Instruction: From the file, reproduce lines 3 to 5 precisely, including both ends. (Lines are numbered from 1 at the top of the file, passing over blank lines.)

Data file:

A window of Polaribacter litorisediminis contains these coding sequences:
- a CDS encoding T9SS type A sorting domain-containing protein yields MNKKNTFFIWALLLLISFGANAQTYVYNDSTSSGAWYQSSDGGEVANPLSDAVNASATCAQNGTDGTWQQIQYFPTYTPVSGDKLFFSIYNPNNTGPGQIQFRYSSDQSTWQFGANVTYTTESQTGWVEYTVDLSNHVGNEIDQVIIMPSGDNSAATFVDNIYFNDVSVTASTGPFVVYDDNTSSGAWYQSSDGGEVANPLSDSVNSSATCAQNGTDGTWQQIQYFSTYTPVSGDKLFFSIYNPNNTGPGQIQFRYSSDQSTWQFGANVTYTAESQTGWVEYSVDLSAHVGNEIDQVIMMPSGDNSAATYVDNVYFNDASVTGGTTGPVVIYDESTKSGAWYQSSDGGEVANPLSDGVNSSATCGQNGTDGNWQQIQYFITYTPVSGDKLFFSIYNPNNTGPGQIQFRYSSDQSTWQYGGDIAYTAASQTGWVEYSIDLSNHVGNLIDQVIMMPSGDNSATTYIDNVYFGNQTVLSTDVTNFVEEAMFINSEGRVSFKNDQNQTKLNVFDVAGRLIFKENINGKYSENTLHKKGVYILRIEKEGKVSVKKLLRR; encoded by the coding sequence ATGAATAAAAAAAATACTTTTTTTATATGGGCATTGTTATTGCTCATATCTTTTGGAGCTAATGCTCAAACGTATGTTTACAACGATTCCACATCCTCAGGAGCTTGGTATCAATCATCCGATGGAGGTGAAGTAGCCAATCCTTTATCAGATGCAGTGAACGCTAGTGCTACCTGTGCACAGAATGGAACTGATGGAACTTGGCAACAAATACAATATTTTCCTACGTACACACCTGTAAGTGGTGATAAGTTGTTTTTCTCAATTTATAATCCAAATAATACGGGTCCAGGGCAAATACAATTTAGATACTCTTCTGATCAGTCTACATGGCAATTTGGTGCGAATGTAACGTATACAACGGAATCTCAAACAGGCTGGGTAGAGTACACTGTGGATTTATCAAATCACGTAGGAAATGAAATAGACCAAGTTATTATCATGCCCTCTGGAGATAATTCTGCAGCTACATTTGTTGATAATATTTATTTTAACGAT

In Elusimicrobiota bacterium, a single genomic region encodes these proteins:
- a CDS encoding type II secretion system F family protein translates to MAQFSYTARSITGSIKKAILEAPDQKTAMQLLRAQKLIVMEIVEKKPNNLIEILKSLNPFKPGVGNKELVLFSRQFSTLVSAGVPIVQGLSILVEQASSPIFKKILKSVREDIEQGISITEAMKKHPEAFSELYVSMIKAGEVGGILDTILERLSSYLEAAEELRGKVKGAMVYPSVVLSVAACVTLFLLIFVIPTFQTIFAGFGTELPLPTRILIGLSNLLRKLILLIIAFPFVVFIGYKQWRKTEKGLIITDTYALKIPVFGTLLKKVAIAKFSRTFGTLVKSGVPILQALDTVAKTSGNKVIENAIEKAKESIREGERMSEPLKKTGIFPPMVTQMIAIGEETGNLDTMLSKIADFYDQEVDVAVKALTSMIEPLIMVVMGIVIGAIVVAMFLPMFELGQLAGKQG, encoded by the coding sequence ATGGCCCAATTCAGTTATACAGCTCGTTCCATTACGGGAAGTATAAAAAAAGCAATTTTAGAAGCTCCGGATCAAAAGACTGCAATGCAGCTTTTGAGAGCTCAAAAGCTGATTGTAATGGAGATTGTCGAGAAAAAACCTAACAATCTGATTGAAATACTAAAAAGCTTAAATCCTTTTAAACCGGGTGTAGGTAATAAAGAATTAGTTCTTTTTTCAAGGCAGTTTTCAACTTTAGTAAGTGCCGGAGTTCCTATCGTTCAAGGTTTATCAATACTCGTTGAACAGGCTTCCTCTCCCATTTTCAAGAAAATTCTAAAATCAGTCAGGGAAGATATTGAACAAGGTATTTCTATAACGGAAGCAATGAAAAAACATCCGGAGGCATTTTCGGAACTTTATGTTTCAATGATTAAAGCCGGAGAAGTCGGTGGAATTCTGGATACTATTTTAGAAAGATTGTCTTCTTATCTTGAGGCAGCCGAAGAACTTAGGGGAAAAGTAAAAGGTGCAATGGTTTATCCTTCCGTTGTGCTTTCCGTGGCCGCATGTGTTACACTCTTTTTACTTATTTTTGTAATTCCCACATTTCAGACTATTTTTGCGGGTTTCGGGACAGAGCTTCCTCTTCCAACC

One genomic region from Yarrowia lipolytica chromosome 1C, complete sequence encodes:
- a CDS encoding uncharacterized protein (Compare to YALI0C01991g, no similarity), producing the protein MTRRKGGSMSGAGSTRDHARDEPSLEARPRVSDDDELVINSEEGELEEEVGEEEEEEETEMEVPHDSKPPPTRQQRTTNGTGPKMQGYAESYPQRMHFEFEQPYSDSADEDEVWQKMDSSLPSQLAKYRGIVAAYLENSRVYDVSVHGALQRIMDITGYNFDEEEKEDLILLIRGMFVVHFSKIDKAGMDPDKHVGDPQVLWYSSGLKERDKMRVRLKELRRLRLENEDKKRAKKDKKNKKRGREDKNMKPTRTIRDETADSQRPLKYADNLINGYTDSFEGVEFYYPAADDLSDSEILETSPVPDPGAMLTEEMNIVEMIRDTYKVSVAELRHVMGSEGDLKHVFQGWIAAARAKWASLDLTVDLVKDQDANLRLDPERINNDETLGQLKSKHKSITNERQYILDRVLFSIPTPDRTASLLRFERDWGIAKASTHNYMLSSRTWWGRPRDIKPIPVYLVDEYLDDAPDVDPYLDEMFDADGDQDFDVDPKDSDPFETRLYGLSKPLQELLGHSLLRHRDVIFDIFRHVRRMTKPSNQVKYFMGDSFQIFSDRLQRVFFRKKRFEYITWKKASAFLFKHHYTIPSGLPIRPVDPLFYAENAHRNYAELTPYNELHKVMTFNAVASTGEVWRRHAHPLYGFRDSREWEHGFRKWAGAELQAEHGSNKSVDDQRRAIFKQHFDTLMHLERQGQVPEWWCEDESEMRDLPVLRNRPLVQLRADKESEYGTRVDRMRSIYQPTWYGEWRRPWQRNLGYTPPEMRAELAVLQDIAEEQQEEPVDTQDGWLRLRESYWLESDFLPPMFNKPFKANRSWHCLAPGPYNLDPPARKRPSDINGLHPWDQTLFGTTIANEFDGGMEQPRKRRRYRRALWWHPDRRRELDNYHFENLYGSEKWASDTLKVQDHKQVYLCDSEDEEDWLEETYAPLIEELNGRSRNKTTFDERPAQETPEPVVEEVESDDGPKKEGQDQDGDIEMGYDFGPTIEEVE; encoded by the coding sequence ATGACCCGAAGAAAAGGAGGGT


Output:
In Elusimicrobiota bacterium, a single genomic region encodes these proteins:
- a CDS encoding type II secretion system F family protein translates to MAQFSYTARSITGSIKKAILEAPDQKTAMQLLRAQKLIVMEIVEKKPNNLIEILKSLNPFKPGVGNKELVLFSRQFSTLVSAGVPIVQGLSILVEQASSPIFKKILKSVREDIEQGISITEAMKKHPEAFSELYVSMIKAGEVGGILDTILERLSSYLEAAEELRGKVKGAMVYPSVVLSVAACVTLFLLIFVIPTFQTIFAGFGTELPLPTRILIGLSNLLRKLILLIIAFPFVVFIGYKQWRKTEKGLIITDTYALKIPVFGTLLKKVAIAKFSRTFGTLVKSGVPILQALDTVAKTSGNKVIENAIEKAKESIREGERMSEPLKKTGIFPPMVTQMIAIGEETGNLDTMLSKIADFYDQEVDVAVKALTSMIEPLIMVVMGIVIGAIVVAMFLPMFELGQLAGKQG, encoded by the coding sequence ATGGCCCAATTCAGTTATACAGCTCGTTCCATTACGGGAAGTATAAAAAAAGCAATTTTAGAAGCTCCGGATCAAAAGACTGCAATGCAGCTTTTGAGAGCTCAAAAGCTGATTGTAATGGAGATTGTCGAGAAAAAACCTAACAATCTGATTGAAATACTAAAAAGCTTAAATCCTTTTAAACCGGGTGTAGGTAATAAAGAATTAGTTCTTTTTTCAAGGCAGTTTTCAACTTTAGTAAGTGCCGGAGTTCCTATCGTTCAAGGTTTATCAATACTCGTTGAACAGGCTTCCTCTCCCATTTTCAAGAAAATTCTAAAATCAGTCAGGGAAGATATTGAACAAGGTATTTCTATAACGGAAGCAATGAAAAAACATCCGGAGGCATTTTCGGAACTTTATGTTTCAATGATTAAAGCCGGAGAAGTCGGTGGAATTCTGGATACTATTTTAGAAAGATTGTCTTCTTATCTTGAGGCAGCCGAAGAACTTAGGGGAAAAGTAAAAGGTGCAATGGTTTATCCTTCCGTTGTGCTTTCCGTGGCCGCATGTGTTACACTCTTTTTACTTATTTTTGTAATTCCCACATTTCAGACTATTTTTGCGGGTTTCGGGACAGAGCTTCCTCTTCCAACC

One genomic region from Yarrowia lipolytica chromosome 1C, complete sequence encodes: